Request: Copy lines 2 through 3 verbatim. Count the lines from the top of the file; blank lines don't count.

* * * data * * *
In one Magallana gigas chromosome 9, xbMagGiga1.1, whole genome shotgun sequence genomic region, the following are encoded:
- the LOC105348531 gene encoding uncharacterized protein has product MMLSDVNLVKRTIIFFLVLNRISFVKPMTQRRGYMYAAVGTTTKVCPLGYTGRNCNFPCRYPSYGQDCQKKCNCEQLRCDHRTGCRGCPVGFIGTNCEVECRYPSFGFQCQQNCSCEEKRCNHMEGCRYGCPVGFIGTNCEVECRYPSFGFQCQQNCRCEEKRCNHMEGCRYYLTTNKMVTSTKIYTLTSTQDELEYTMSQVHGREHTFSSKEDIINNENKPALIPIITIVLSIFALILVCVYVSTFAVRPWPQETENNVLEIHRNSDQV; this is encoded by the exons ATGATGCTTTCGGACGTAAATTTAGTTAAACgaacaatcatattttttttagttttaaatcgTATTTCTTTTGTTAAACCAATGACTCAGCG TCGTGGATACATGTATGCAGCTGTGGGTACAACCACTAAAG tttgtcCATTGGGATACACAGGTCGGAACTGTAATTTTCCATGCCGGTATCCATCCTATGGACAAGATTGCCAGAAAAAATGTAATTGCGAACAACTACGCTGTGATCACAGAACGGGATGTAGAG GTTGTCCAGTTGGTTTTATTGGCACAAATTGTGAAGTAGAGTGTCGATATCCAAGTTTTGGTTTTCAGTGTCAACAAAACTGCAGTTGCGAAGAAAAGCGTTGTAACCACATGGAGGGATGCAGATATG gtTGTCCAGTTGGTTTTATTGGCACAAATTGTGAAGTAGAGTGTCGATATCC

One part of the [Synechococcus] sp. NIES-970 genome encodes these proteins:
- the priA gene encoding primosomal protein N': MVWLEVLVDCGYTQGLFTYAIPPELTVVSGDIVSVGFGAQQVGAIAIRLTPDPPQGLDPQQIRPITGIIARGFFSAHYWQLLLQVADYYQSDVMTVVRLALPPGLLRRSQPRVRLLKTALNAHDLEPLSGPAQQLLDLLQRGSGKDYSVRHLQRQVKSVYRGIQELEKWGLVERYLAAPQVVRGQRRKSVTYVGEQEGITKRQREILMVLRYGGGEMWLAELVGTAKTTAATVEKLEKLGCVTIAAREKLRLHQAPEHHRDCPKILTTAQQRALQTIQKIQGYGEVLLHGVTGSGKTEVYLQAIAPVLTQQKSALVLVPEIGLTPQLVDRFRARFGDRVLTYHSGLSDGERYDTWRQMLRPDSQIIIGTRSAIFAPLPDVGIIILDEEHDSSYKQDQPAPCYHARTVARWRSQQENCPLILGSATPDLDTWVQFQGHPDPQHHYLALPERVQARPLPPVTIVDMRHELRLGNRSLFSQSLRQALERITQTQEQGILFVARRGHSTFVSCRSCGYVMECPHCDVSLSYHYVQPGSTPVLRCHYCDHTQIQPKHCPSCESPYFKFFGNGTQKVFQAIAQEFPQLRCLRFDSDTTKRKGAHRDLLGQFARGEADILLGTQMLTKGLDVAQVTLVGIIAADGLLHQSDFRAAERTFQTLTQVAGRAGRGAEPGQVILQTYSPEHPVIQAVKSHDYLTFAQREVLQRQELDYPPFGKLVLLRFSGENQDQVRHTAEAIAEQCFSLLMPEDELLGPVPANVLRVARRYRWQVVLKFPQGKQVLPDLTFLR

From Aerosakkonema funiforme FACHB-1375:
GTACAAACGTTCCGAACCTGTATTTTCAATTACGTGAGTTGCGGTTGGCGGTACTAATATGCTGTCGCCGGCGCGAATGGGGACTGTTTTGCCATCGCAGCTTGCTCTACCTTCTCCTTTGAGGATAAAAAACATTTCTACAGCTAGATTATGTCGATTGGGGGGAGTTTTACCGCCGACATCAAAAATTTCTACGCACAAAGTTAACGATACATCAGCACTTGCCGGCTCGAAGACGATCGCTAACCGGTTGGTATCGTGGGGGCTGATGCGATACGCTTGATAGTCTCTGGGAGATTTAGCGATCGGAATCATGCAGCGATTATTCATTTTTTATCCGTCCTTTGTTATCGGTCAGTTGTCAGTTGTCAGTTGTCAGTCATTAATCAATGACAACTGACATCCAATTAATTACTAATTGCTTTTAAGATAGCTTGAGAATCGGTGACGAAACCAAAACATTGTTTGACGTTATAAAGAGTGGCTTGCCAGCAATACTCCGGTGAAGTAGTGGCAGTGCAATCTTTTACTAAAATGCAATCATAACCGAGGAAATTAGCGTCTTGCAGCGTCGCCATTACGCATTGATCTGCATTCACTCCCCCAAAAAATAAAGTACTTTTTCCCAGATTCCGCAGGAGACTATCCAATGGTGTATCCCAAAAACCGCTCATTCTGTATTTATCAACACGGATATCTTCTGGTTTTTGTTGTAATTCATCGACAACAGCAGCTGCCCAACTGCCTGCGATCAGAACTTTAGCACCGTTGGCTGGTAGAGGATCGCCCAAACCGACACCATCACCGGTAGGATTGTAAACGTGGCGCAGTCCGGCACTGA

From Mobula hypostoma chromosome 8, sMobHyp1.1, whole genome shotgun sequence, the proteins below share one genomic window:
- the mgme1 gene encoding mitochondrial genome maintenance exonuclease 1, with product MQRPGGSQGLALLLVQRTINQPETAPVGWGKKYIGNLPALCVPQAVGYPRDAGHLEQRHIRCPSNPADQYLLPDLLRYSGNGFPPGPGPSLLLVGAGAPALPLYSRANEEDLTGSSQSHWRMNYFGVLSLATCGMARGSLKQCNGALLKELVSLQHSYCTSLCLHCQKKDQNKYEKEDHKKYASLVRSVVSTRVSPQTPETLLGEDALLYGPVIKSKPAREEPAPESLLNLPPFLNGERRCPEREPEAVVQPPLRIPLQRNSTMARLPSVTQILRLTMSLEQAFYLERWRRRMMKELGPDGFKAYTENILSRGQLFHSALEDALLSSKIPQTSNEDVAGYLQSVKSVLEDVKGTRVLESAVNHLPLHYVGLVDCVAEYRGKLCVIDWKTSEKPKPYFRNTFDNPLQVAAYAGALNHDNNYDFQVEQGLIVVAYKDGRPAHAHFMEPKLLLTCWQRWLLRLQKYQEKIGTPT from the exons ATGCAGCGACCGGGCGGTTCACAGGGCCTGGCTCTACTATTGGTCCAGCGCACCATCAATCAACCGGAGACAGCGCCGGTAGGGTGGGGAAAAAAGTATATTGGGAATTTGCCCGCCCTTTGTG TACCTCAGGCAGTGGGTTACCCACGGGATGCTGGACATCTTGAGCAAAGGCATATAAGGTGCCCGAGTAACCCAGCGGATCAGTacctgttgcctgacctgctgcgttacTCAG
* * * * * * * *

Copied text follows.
- the LOC105348531 gene encoding uncharacterized protein has product MMLSDVNLVKRTIIFFLVLNRISFVKPMTQRRGYMYAAVGTTTKVCPLGYTGRNCNFPCRYPSYGQDCQKKCNCEQLRCDHRTGCRGCPVGFIGTNCEVECRYPSFGFQCQQNCSCEEKRCNHMEGCRYGCPVGFIGTNCEVECRYPSFGFQCQQNCRCEEKRCNHMEGCRYYLTTNKMVTSTKIYTLTSTQDELEYTMSQVHGREHTFSSKEDIINNENKPALIPIITIVLSIFALILVCVYVSTFAVRPWPQETENNVLEIHRNSDQV; this is encoded by the exons ATGATGCTTTCGGACGTAAATTTAGTTAAACgaacaatcatattttttttagttttaaatcgTATTTCTTTTGTTAAACCAATGACTCAGCG TCGTGGATACATGTATGCAGCTGTGGGTACAACCACTAAAG tttgtcCATTGGGATACACAGGTCGGAACTGTAATTTTCCATGCCGGTATCCATCCTATGGACAAGATTGCCAGAAAAAATGTAATTGCGAACAACTACGCTGTGATCACAGAACGGGATGTAGAG GTTGTCCAGTTGGTTTTATTGGCACAAATTGTGAAGTAGAGTGTCGATATCCAAGTTTTGGTTTTCAGTGTCAACAAAACTGCAGTTGCGAAGAAAAGCGTTGTAACCACATGGAGGGATGCAGATATG gtTGTCCAGTTGGTTTTATTGGCACAAATTGTGAAGTAGAGTGTCGATATCC

One part of the [Synechococcus] sp. NIES-970 genome encodes these proteins: